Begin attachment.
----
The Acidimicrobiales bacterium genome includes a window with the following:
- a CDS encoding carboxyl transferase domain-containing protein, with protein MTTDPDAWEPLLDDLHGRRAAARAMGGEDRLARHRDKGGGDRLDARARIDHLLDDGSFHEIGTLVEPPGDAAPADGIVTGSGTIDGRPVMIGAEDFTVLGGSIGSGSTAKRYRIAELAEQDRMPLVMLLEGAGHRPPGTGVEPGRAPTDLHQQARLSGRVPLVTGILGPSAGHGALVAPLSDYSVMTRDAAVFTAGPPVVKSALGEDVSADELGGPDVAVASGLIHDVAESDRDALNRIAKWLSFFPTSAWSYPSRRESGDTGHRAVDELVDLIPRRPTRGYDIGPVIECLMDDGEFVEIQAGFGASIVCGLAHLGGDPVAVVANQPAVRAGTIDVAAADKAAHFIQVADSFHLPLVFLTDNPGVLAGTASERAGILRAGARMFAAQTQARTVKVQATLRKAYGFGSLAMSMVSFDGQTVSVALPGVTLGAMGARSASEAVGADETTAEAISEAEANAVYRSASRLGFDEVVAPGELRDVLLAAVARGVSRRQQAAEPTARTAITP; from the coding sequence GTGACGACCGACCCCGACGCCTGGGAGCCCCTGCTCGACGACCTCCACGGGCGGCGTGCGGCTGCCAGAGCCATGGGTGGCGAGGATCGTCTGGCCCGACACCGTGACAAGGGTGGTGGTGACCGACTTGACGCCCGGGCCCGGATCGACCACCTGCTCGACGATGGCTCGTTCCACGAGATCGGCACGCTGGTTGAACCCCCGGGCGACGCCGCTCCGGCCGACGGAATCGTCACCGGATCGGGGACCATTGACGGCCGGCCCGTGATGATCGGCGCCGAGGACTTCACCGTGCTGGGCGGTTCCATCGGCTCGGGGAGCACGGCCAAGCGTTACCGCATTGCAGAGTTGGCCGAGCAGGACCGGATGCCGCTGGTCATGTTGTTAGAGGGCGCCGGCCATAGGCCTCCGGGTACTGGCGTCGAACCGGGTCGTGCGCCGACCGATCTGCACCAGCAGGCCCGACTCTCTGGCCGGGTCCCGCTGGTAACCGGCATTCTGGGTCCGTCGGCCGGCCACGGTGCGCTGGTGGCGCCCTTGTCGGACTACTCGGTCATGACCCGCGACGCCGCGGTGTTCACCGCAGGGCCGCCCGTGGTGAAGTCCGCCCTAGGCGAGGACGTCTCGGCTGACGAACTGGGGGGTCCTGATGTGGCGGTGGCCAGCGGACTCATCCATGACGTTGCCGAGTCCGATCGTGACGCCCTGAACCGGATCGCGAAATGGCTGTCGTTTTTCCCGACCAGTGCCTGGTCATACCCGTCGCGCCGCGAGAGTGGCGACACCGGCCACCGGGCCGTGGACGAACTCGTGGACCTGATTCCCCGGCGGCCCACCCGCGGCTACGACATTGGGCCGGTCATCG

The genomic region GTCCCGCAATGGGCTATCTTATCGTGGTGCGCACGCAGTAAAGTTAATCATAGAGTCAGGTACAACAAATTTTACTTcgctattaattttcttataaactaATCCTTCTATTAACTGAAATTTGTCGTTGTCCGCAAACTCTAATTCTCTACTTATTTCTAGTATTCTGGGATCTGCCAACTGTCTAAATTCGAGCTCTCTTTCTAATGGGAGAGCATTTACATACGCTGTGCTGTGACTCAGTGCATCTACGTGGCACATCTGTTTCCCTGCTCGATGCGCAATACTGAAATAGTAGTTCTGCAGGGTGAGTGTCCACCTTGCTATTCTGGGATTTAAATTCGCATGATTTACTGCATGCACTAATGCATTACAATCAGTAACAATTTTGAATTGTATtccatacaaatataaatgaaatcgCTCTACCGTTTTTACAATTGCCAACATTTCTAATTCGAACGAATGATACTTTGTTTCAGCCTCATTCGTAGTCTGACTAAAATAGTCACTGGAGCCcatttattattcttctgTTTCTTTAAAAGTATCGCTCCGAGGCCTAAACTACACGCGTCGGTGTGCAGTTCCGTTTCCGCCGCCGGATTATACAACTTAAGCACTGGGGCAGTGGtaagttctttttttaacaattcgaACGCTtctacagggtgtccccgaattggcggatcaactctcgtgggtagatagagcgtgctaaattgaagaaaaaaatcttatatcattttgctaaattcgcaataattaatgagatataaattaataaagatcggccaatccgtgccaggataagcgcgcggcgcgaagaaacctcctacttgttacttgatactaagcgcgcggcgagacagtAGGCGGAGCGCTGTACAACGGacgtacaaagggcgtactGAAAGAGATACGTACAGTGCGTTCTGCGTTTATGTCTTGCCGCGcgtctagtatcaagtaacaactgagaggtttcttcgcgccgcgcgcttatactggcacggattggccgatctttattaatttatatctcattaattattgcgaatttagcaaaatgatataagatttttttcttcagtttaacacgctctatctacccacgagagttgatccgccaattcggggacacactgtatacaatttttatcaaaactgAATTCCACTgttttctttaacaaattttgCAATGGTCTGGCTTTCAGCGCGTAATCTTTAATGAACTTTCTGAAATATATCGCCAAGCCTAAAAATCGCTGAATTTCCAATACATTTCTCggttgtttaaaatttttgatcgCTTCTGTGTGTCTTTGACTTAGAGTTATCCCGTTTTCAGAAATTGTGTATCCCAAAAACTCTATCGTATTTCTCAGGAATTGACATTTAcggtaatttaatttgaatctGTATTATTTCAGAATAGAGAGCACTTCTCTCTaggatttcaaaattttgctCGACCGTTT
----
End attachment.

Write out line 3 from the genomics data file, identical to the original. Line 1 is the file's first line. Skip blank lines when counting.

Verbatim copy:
The genomic region GTCCCGCAATGGGCTATCTTATCGTGGTGCGCACGCAGTAAAGTTAATCATAGAGTCAGGTACAACAAATTTTACTTcgctattaattttcttataaactaATCCTTCTATTAACTGAAATTTGTCGTTGTCCGCAAACTCTAATTCTCTACTTATTTCTAGTATTCTGGGATCTGCCAACTGTCTAAATTCGAGCTCTCTTTCTAATGGGAGAGCATTTACATACGCTGTGCTGTGACTCAGTGCATCTACGTGGCACATCTGTTTCCCTGCTCGATGCGCAATACTGAAATAGTAGTTCTGCAGGGTGAGTGTCCACCTTGCTATTCTGGGATTTAAATTCGCATGATTTACTGCATGCACTAATGCATTACAATCAGTAACAATTTTGAATTGTATtccatacaaatataaatgaaatcgCTCTACCGTTTTTACAATTGCCAACATTTCTAATTCGAACGAATGATACTTTGTTTCAGCCTCATTCGTAGTCTGACTAAAATAGTCACTGGAGCCcatttattattcttctgTTTCTTTAAAAGTATCGCTCCGAGGCCTAAACTACACGCGTCGGTGTGCAGTTCCGTTTCCGCCGCCGGATTATACAACTTAAGCACTGGGGCAGTGGtaagttctttttttaacaattcgaACGCTtctacagggtgtccccgaattggcggatcaactctcgtgggtagatagagcgtgctaaattgaagaaaaaaatcttatatcattttgctaaattcgcaataattaatgagatataaattaataaagatcggccaatccgtgccaggataagcgcgcggcgcgaagaaacctcctacttgttacttgatactaagcgcgcggcgagacagtAGGCGGAGCGCTGTACAACGGacgtacaaagggcgtactGAAAGAGATACGTACAGTGCGTTCTGCGTTTATGTCTTGCCGCGcgtctagtatcaagtaacaactgagaggtttcttcgcgccgcgcgcttatactggcacggattggccgatctttattaatttatatctcattaattattgcgaatttagcaaaatgatataagatttttttcttcagtttaacacgctctatctacccacgagagttgatccgccaattcggggacacactgtatacaatttttatcaaaactgAATTCCACTgttttctttaacaaattttgCAATGGTCTGGCTTTCAGCGCGTAATCTTTAATGAACTTTCTGAAATATATCGCCAAGCCTAAAAATCGCTGAATTTCCAATACATTTCTCggttgtttaaaatttttgatcgCTTCTGTGTGTCTTTGACTTAGAGTTATCCCGTTTTCAGAAATTGTGTATCCCAAAAACTCTATCGTATTTCTCAGGAATTGACATTTAcggtaatttaatttgaatctGTATTATTTCAGAATAGAGAGCACTTCTCTCTaggatttcaaaattttgctCGACCGTTT